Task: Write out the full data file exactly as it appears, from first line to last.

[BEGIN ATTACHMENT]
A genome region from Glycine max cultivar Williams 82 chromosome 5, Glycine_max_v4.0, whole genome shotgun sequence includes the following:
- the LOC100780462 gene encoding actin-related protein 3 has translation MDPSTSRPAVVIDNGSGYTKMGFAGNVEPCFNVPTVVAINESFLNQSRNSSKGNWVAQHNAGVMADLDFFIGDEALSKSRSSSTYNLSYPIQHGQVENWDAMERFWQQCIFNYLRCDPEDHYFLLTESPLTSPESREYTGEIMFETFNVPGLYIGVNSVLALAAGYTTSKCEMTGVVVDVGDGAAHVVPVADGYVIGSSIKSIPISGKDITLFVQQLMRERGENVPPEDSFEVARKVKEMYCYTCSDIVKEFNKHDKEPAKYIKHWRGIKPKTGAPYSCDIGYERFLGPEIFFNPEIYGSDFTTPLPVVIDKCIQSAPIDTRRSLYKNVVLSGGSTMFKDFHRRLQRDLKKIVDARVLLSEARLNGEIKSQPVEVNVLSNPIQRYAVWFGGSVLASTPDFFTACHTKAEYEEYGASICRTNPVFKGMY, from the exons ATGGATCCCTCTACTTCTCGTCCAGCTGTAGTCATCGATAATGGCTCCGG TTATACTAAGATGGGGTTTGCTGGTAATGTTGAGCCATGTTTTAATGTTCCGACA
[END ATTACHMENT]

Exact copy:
A genome region from Glycine max cultivar Williams 82 chromosome 5, Glycine_max_v4.0, whole genome shotgun sequence includes the following:
- the LOC100780462 gene encoding actin-related protein 3 has translation MDPSTSRPAVVIDNGSGYTKMGFAGNVEPCFNVPTVVAINESFLNQSRNSSKGNWVAQHNAGVMADLDFFIGDEALSKSRSSSTYNLSYPIQHGQVENWDAMERFWQQCIFNYLRCDPEDHYFLLTESPLTSPESREYTGEIMFETFNVPGLYIGVNSVLALAAGYTTSKCEMTGVVVDVGDGAAHVVPVADGYVIGSSIKSIPISGKDITLFVQQLMRERGENVPPEDSFEVARKVKEMYCYTCSDIVKEFNKHDKEPAKYIKHWRGIKPKTGAPYSCDIGYERFLGPEIFFNPEIYGSDFTTPLPVVIDKCIQSAPIDTRRSLYKNVVLSGGSTMFKDFHRRLQRDLKKIVDARVLLSEARLNGEIKSQPVEVNVLSNPIQRYAVWFGGSVLASTPDFFTACHTKAEYEEYGASICRTNPVFKGMY, from the exons ATGGATCCCTCTACTTCTCGTCCAGCTGTAGTCATCGATAATGGCTCCGG TTATACTAAGATGGGGTTTGCTGGTAATGTTGAGCCATGTTTTAATGTTCCGACA